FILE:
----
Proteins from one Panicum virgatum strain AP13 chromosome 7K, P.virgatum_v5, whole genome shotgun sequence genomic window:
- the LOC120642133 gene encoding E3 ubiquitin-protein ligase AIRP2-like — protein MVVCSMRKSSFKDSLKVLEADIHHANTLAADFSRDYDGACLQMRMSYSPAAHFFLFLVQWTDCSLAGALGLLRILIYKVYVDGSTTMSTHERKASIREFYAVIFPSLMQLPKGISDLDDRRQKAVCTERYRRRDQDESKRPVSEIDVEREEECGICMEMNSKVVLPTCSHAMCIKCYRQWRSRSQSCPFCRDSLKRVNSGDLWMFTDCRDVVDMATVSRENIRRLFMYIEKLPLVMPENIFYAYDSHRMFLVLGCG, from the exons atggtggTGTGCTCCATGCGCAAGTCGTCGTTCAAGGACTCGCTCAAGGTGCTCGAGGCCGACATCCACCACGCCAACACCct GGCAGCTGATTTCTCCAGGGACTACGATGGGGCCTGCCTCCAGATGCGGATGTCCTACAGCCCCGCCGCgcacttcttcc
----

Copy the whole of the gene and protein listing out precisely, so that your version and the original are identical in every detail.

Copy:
Proteins from one Panicum virgatum strain AP13 chromosome 7K, P.virgatum_v5, whole genome shotgun sequence genomic window:
- the LOC120642133 gene encoding E3 ubiquitin-protein ligase AIRP2-like — protein MVVCSMRKSSFKDSLKVLEADIHHANTLAADFSRDYDGACLQMRMSYSPAAHFFLFLVQWTDCSLAGALGLLRILIYKVYVDGSTTMSTHERKASIREFYAVIFPSLMQLPKGISDLDDRRQKAVCTERYRRRDQDESKRPVSEIDVEREEECGICMEMNSKVVLPTCSHAMCIKCYRQWRSRSQSCPFCRDSLKRVNSGDLWMFTDCRDVVDMATVSRENIRRLFMYIEKLPLVMPENIFYAYDSHRMFLVLGCG, from the exons atggtggTGTGCTCCATGCGCAAGTCGTCGTTCAAGGACTCGCTCAAGGTGCTCGAGGCCGACATCCACCACGCCAACACCct GGCAGCTGATTTCTCCAGGGACTACGATGGGGCCTGCCTCCAGATGCGGATGTCCTACAGCCCCGCCGCgcacttcttcc